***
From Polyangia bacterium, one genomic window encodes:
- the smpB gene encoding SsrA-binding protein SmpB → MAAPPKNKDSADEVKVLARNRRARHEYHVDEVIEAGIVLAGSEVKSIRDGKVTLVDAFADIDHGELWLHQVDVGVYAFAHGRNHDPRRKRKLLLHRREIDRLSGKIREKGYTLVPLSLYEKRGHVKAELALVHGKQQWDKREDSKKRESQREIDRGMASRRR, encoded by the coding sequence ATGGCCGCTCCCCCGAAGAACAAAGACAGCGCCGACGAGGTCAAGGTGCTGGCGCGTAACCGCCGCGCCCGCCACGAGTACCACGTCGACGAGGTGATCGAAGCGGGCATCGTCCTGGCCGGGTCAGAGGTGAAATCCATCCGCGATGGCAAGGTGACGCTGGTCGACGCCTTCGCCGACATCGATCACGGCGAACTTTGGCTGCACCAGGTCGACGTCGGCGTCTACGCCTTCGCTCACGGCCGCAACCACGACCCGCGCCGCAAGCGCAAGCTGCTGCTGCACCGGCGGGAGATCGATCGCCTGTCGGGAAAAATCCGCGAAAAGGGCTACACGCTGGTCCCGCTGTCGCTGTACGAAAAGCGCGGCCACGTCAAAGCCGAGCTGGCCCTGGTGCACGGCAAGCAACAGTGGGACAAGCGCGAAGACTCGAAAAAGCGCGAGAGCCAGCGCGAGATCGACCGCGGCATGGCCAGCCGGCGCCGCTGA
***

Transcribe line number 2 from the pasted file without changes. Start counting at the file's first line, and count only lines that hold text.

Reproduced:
- the smpB gene encoding SsrA-binding protein SmpB → MAAPPKNKDSADEVKVLARNRRARHEYHVDEVIEAGIVLAGSEVKSIRDGKVTLVDAFADIDHGELWLHQVDVGVYAFAHGRNHDPRRKRKLLLHRREIDRLSGKIREKGYTLVPLSLYEKRGHVKAELALVHGKQQWDKREDSKKRESQREIDRGMASRRR, encoded by the coding sequence ATGGCCGCTCCCCCGAAGAACAAAGACAGCGCCGACGAGGTCAAGGTGCTGGCGCGTAACCGCCGCGCCCGCCACGAGTACCACGTCGACGAGGTGATCGAAGCGGGCATCGTCCTGGCCGGGTCAGAGGTGAAATCCATCCGCGATGGCAAGGTGACGCTGGTCGACGCCTTCGCCGACATCGATCACGGCGAACTTTGGCTGCACCAGGTCGACGTCGGCGTCTACGCCTTCGCTCACGGCCGCAACCACGACCCGCGCCGCAAGCGCAAGCTGCTGCTGCACCGGCGGGAGATCGATCGCCTGTCGGGAAAAATCCGCGAAAAGGGCTACACGCTGGTCCCGCTGTCGCTGTACGAAAAGCGCGGCCACGTCAAAGCCGAGCTGGCCCTGGTGCACGGCAAGCAACAGTGGGACAAGCGCGAAGACTCGAAAAAGCGCGAGAGCCAGCGCGAGATCGACCGCGGCATGGCCAGCCGGCGCCGCTGA